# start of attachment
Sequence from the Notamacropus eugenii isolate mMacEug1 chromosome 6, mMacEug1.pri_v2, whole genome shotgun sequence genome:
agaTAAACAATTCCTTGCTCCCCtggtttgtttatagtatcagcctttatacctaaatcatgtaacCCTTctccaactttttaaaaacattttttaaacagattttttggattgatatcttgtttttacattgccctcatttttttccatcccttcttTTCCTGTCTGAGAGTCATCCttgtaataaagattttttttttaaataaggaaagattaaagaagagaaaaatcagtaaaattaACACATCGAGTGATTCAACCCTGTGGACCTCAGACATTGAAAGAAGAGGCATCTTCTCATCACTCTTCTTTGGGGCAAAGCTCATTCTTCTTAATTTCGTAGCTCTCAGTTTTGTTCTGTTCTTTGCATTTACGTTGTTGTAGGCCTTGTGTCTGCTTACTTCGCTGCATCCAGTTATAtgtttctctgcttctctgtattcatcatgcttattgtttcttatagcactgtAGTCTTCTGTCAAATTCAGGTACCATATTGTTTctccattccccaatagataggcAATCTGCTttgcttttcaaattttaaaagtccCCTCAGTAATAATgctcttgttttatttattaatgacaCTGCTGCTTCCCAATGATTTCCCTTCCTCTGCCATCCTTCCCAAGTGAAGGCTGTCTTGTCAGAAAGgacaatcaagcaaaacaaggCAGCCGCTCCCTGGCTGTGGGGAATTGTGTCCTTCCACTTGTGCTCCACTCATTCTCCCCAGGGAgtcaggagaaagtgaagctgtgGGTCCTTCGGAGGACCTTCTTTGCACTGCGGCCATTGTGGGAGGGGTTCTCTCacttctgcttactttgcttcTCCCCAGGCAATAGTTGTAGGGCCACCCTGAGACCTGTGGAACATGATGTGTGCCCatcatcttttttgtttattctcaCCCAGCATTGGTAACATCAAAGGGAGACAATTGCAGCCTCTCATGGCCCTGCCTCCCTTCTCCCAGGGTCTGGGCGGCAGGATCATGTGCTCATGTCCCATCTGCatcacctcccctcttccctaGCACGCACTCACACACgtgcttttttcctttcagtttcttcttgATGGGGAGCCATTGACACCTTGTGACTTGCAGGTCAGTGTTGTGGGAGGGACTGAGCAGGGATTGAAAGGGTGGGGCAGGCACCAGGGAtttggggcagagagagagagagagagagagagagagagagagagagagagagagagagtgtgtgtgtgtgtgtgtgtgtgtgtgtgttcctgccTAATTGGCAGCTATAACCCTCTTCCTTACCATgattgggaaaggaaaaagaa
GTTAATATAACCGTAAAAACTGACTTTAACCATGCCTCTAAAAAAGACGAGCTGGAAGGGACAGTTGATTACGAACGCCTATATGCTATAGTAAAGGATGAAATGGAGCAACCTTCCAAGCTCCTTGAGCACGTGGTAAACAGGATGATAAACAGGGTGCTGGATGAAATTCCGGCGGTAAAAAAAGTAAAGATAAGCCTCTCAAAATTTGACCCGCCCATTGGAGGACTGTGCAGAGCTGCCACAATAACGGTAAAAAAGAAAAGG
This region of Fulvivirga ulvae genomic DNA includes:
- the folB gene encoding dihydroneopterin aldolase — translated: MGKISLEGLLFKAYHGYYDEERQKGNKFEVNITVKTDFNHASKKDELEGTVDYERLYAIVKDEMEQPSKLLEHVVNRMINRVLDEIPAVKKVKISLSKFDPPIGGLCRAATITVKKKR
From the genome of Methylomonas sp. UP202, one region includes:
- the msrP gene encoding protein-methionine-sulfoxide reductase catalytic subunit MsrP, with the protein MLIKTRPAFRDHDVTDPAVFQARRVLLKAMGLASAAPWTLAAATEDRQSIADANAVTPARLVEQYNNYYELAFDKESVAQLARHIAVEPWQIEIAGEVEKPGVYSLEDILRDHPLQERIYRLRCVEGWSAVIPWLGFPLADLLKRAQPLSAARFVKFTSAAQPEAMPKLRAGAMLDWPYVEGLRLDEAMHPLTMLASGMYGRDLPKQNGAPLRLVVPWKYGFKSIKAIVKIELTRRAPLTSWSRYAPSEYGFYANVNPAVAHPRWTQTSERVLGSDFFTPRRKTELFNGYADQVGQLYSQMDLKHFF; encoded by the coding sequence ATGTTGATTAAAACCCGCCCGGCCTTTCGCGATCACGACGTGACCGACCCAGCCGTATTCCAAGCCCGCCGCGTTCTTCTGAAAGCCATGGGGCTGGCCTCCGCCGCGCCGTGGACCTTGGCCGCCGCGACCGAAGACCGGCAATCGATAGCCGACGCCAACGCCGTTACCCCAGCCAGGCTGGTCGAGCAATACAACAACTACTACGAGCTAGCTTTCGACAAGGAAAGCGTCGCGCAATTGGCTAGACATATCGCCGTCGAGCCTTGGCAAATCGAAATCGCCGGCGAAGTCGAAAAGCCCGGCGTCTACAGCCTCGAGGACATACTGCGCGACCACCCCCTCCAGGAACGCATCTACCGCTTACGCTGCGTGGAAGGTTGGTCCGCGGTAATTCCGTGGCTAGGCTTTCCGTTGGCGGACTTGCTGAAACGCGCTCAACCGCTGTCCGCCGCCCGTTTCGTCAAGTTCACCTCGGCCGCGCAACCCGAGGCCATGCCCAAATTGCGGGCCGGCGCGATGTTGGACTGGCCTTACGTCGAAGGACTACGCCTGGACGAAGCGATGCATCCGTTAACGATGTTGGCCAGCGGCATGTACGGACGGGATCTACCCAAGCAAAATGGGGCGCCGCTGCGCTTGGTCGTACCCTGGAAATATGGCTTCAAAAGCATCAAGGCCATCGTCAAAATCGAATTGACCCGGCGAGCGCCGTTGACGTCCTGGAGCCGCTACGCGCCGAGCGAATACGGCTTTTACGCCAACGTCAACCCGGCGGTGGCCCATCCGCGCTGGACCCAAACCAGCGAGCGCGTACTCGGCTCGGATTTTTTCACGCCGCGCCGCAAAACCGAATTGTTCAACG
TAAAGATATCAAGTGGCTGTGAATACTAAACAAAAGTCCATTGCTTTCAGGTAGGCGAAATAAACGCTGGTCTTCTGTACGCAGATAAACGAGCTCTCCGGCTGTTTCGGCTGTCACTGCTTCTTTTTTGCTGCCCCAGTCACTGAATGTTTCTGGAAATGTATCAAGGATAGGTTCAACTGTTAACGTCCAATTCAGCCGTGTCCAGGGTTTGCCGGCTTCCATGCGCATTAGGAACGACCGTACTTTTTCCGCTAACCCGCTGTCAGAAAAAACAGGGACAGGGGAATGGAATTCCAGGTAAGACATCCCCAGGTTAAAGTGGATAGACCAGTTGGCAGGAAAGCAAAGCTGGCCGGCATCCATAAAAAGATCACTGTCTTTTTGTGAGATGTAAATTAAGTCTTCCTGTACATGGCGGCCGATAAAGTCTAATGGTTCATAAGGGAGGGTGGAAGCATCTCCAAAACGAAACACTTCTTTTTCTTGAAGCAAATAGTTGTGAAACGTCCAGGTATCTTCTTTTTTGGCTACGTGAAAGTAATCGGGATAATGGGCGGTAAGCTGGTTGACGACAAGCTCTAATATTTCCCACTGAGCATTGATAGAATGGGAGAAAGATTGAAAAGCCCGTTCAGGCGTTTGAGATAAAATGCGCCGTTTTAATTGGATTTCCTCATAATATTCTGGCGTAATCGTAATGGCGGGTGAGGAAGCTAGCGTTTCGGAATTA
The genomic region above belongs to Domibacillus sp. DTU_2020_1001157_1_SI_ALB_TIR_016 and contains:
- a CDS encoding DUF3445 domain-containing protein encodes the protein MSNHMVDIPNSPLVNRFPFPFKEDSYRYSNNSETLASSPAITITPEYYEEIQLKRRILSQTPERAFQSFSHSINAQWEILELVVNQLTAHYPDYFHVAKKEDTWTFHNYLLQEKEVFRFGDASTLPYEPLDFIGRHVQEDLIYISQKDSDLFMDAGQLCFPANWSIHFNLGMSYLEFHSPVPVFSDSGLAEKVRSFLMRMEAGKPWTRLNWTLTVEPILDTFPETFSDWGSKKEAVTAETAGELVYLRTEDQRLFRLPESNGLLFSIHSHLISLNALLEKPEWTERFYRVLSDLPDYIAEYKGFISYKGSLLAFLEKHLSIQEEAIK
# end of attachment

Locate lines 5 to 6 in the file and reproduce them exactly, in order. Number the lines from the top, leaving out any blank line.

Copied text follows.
- the folB gene encoding dihydroneopterin aldolase — translated: MGKISLEGLLFKAYHGYYDEERQKGNKFEVNITVKTDFNHASKKDELEGTVDYERLYAIVKDEMEQPSKLLEHVVNRMINRVLDEIPAVKKVKISLSKFDPPIGGLCRAATITVKKKR
From the genome of Methylomonas sp. UP202, one region includes: